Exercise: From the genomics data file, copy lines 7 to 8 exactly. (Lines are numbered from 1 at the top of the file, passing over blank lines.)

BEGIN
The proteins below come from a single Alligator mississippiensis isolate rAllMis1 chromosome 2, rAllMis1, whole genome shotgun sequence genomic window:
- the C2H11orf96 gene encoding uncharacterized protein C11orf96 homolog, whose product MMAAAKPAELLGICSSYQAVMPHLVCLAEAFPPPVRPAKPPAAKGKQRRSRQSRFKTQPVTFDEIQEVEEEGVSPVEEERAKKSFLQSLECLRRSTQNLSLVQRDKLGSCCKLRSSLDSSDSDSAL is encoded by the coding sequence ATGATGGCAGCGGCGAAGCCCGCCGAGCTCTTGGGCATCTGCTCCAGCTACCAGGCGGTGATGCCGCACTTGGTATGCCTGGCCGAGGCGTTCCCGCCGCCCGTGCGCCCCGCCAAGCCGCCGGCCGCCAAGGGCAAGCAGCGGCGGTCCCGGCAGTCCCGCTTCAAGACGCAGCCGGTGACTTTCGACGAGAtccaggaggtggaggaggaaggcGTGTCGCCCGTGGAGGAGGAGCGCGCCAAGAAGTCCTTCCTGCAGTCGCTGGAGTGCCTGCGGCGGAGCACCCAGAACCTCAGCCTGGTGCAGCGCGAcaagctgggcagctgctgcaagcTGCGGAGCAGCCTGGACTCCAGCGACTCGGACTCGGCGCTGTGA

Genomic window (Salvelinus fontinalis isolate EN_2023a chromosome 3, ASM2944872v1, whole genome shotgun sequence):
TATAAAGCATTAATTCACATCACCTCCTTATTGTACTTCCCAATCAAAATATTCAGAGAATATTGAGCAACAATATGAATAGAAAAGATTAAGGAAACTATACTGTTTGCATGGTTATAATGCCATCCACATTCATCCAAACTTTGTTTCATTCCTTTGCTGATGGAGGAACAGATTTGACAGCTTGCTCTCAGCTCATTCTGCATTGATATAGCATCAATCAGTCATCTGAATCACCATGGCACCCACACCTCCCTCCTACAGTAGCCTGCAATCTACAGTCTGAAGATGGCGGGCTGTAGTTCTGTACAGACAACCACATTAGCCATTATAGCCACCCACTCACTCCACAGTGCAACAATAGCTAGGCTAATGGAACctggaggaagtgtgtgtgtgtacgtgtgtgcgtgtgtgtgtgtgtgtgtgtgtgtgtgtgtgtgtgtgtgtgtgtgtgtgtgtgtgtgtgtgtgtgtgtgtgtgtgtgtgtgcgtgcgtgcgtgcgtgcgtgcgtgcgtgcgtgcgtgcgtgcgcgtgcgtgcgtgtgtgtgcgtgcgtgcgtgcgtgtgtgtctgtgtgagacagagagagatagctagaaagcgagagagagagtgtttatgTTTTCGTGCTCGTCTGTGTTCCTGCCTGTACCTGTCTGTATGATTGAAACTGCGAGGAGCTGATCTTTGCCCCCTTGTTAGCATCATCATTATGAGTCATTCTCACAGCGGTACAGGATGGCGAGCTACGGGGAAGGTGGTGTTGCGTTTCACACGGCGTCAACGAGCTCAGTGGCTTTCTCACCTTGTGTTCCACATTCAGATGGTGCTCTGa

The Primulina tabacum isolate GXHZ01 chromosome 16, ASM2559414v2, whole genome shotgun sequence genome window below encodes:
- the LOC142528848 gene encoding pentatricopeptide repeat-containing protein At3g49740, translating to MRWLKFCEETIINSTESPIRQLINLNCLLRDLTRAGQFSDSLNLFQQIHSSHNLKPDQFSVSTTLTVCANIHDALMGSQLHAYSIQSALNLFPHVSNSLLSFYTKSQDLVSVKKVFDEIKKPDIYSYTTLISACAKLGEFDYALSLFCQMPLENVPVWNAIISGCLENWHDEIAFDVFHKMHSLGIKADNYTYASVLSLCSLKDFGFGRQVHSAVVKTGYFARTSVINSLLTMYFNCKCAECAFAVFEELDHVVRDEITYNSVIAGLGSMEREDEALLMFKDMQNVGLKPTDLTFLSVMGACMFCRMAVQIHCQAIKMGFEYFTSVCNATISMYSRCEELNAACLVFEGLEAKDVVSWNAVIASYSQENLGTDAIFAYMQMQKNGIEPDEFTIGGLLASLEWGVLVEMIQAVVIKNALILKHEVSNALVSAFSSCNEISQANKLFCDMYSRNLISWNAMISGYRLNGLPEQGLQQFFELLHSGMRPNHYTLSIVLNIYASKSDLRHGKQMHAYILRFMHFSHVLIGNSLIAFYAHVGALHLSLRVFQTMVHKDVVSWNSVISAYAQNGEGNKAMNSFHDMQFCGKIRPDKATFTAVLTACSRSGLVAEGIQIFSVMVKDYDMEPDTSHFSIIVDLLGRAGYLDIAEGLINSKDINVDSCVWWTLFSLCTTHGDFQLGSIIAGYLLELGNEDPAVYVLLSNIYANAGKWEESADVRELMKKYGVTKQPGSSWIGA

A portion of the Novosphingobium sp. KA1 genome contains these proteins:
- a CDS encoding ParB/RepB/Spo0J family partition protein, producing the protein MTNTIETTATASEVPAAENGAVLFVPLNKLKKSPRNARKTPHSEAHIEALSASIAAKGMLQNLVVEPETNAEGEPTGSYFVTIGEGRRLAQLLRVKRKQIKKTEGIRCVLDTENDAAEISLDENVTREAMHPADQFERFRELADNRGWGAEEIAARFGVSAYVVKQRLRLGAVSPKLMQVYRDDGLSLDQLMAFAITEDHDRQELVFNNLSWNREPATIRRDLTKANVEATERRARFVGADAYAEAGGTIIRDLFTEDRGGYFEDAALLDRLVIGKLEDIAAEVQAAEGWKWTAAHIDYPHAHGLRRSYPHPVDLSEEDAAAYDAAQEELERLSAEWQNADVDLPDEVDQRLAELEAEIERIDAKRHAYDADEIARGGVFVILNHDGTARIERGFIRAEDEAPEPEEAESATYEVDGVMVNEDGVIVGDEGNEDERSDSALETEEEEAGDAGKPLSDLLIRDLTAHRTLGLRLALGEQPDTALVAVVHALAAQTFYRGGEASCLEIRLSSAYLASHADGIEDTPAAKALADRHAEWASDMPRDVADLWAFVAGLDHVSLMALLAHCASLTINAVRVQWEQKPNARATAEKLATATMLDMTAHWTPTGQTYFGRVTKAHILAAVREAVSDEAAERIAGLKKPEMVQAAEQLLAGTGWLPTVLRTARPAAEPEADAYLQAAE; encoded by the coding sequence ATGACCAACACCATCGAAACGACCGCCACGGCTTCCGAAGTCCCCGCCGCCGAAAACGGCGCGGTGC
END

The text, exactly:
A portion of the Novosphingobium sp. KA1 genome contains these proteins:
- a CDS encoding ParB/RepB/Spo0J family partition protein, producing the protein MTNTIETTATASEVPAAENGAVLFVPLNKLKKSPRNARKTPHSEAHIEALSASIAAKGMLQNLVVEPETNAEGEPTGSYFVTIGEGRRLAQLLRVKRKQIKKTEGIRCVLDTENDAAEISLDENVTREAMHPADQFERFRELADNRGWGAEEIAARFGVSAYVVKQRLRLGAVSPKLMQVYRDDGLSLDQLMAFAITEDHDRQELVFNNLSWNREPATIRRDLTKANVEATERRARFVGADAYAEAGGTIIRDLFTEDRGGYFEDAALLDRLVIGKLEDIAAEVQAAEGWKWTAAHIDYPHAHGLRRSYPHPVDLSEEDAAAYDAAQEELERLSAEWQNADVDLPDEVDQRLAELEAEIERIDAKRHAYDADEIARGGVFVILNHDGTARIERGFIRAEDEAPEPEEAESATYEVDGVMVNEDGVIVGDEGNEDERSDSALETEEEEAGDAGKPLSDLLIRDLTAHRTLGLRLALGEQPDTALVAVVHALAAQTFYRGGEASCLEIRLSSAYLASHADGIEDTPAAKALADRHAEWASDMPRDVADLWAFVAGLDHVSLMALLAHCASLTINAVRVQWEQKPNARATAEKLATATMLDMTAHWTPTGQTYFGRVTKAHILAAVREAVSDEAAERIAGLKKPEMVQAAEQLLAGTGWLPTVLRTARPAAEPEADAYLQAAE; encoded by the coding sequence ATGACCAACACCATCGAAACGACCGCCACGGCTTCCGAAGTCCCCGCCGCCGAAAACGGCGCGGTGC